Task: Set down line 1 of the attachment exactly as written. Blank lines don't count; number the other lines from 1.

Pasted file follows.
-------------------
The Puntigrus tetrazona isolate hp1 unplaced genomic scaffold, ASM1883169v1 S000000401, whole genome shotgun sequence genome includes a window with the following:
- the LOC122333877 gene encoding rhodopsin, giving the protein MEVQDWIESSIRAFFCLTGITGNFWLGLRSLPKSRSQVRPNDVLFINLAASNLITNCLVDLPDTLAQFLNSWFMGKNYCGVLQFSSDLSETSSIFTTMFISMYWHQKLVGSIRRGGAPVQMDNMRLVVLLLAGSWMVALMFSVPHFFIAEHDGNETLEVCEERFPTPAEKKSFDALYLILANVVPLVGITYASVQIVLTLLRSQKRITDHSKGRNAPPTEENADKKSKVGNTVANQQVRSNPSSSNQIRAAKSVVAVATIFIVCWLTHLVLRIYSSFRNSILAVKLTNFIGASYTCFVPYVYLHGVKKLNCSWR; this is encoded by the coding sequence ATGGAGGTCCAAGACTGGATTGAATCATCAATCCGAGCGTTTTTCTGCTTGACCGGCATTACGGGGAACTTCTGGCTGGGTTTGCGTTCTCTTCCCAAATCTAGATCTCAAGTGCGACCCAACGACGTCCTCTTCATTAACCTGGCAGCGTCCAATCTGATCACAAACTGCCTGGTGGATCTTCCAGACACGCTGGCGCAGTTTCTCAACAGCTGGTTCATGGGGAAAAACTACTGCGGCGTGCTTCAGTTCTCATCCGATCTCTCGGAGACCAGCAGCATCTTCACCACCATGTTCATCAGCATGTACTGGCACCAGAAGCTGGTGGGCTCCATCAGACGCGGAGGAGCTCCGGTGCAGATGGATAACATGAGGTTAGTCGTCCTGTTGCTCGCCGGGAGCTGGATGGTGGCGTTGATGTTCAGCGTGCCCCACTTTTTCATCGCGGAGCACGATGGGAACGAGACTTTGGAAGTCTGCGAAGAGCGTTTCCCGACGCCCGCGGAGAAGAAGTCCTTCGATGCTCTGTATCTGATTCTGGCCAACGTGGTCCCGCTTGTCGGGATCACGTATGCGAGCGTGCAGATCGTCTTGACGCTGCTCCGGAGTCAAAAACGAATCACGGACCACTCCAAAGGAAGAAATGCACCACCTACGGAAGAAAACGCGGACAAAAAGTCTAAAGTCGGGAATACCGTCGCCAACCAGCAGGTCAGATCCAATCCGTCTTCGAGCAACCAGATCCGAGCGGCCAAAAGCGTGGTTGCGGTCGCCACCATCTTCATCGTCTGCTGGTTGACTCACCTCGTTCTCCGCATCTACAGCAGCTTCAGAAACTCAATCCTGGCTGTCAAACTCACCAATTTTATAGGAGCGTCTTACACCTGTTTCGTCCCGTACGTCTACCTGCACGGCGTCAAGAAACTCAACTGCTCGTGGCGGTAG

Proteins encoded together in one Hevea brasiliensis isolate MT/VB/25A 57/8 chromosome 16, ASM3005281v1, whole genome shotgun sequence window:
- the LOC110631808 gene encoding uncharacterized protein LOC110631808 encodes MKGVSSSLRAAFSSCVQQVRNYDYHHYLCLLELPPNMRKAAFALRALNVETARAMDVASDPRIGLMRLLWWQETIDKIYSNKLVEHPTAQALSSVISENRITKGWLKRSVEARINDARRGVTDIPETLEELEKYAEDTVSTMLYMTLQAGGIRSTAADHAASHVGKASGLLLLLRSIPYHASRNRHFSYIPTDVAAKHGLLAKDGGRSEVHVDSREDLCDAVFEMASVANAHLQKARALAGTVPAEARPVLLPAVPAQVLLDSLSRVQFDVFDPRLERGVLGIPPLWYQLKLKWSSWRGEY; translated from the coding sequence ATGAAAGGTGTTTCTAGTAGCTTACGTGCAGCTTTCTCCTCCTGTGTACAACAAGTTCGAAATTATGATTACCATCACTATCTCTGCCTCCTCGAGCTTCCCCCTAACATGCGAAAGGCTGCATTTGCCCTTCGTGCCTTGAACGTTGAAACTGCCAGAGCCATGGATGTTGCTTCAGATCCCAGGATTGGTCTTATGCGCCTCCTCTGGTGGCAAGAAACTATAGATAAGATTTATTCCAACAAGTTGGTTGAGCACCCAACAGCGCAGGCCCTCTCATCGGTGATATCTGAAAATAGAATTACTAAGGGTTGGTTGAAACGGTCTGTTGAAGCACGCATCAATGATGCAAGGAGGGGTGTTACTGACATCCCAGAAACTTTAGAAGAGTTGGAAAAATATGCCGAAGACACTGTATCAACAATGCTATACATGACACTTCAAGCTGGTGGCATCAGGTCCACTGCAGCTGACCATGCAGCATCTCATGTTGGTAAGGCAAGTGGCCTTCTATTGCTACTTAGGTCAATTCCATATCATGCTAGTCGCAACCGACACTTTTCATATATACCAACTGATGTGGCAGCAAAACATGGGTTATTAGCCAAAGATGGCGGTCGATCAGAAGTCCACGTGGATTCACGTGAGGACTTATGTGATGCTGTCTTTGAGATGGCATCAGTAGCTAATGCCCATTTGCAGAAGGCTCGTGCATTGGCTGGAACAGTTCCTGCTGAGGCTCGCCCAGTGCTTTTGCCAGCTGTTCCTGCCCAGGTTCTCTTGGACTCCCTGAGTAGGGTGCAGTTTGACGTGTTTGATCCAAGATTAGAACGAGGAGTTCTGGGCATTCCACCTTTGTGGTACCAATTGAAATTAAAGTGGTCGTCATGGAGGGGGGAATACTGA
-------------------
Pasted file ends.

The Puntigrus tetrazona isolate hp1 unplaced genomic scaffold, ASM1883169v1 S000000401, whole genome shotgun sequence genome includes a window with the following: